Apple vs. Apple: Perfect harmony?

Can Steve Jobs turn around a tough legal problem and get his beloved Beatles in an iTunes exclusive?

John Borland Staff Writer, CNET News.com
John Borland
covers the intersection of digital entertainment and broadband.
John Borland
5 min read
As eager Macintosh developers waited for Steve Jobs to speak, the familiar strains of "Magical Mystery Tour" filled the darkened hall at an Apple Computer conference in June.

A buzz arose in the San Francisco hall. Did it mean Apple Computer had finally settled its trademark litigation with Apple Corps, the company founded by the Beatles? Was Apple's CEO about to announce a historic alliance between his iTunes music store and the surviving members of the Fab Four?

The answer was no, and music industry sources say recent rumors of an incipient settlement are equally unfounded. But Apple watchers eager to see such a pact remain hopeful.


What's new:
Speculation is once again rising that Apple Computer is in talks with Apple Corps to resolve a trademark dispute. One report quotes a legal source predicting the "biggest settlement anywhere in legal history."

Bottom line:
Steve Jobs is an avid Beatles fan, and some say that an alliance between the two companies would give iTunes needed differentiation in the online-music market. But others say rumors of an impending settlement are unfounded and question whether a big payout would make good business sense for Jobs' company.

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Music industry sources have said representatives of the surviving Beatles are at last discussing ideas for digital distribution with online companies but are asking for as much as $15 million for six months of exclusive rights to the music. That high price has some observers betting that Apple Computer might be the only company ready to pay, particularly if the payment comes attached to a legal settlement in which millions of dollars are already changing hands.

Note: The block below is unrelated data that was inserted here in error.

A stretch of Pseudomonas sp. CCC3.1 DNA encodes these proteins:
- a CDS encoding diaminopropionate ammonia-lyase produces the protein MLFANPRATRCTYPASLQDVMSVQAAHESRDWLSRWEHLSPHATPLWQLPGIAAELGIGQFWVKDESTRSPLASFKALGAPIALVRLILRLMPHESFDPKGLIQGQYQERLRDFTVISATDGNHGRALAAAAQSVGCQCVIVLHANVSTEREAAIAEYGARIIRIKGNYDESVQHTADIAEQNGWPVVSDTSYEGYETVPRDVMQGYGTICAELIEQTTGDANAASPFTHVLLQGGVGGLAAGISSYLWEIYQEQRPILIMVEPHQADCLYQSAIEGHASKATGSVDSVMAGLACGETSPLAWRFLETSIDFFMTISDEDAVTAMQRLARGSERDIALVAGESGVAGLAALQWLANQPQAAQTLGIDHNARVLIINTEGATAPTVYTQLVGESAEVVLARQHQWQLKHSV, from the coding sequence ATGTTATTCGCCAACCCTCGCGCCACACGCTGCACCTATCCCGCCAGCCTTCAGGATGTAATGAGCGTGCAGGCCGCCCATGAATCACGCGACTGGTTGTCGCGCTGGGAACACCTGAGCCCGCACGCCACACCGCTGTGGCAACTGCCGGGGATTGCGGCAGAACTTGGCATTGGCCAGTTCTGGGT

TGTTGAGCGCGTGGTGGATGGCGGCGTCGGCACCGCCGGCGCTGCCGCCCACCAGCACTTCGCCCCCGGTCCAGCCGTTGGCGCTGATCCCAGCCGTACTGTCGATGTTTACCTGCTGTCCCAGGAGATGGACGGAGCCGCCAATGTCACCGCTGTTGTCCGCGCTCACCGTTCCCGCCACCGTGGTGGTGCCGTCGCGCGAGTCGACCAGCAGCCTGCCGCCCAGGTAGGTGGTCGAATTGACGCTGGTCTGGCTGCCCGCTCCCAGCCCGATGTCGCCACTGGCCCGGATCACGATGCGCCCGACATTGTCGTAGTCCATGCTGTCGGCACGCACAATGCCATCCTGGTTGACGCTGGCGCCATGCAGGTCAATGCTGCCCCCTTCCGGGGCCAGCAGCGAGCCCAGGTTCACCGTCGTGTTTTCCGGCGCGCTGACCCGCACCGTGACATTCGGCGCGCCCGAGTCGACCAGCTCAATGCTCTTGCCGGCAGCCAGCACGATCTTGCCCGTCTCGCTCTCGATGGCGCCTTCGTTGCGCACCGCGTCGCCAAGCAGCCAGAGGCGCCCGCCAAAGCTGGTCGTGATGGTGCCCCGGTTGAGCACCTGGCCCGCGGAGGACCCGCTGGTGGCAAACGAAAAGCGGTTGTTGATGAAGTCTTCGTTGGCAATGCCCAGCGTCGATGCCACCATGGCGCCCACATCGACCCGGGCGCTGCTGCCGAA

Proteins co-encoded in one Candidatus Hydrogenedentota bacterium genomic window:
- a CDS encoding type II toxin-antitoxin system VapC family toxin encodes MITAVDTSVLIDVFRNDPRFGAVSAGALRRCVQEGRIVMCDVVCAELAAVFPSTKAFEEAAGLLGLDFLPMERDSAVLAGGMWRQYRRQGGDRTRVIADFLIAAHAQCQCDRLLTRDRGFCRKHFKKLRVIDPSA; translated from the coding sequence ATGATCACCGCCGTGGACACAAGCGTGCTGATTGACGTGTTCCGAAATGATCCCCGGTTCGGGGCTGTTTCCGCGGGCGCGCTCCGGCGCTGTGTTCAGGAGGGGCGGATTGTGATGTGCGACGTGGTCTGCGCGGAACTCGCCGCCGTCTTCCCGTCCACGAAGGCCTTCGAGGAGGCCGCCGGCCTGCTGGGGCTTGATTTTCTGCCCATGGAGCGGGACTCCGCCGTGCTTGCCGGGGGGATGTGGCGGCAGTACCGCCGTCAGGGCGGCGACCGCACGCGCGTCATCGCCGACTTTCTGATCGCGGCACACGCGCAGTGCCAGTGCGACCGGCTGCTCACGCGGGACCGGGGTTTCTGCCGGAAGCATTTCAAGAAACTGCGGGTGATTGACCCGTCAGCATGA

"In a market where differentiation is hard to come by, any means of differentiation is going to help," said Jupiter Research analyst Michael Gartenberg. "It would not surprise me if, as a part of a (legal) arrangement, they would come up with some kind of deal for the store."

Attorneys for both sides declined to comment on the status of the case. Apple Computer reiterated its previous statement on the issue, saying the two companies "have differing interpretations of this agreement and will need to ask a court to resolve this dispute."

The latest round of speculation stems from a report in Hollywood trade magazine Daily Variety last week that a deal between Apple Computer and Apple Corps might be near and that one legal source expected it to be the "biggest settlement anywhere in legal history."

However, music industry sources call that report baseless.

Legal experts separately question whether the settlement would really be among the largest non-class-action settlements, as Variety reported.

"I would take that proposition with a big grain of salt," said Lee Bromberg, an intellectual-property lawyer and founding partner at Boston-based law firm Bromberg & Sunstein. "I can't imagine it is going to be the biggest settlement we've ever heard of."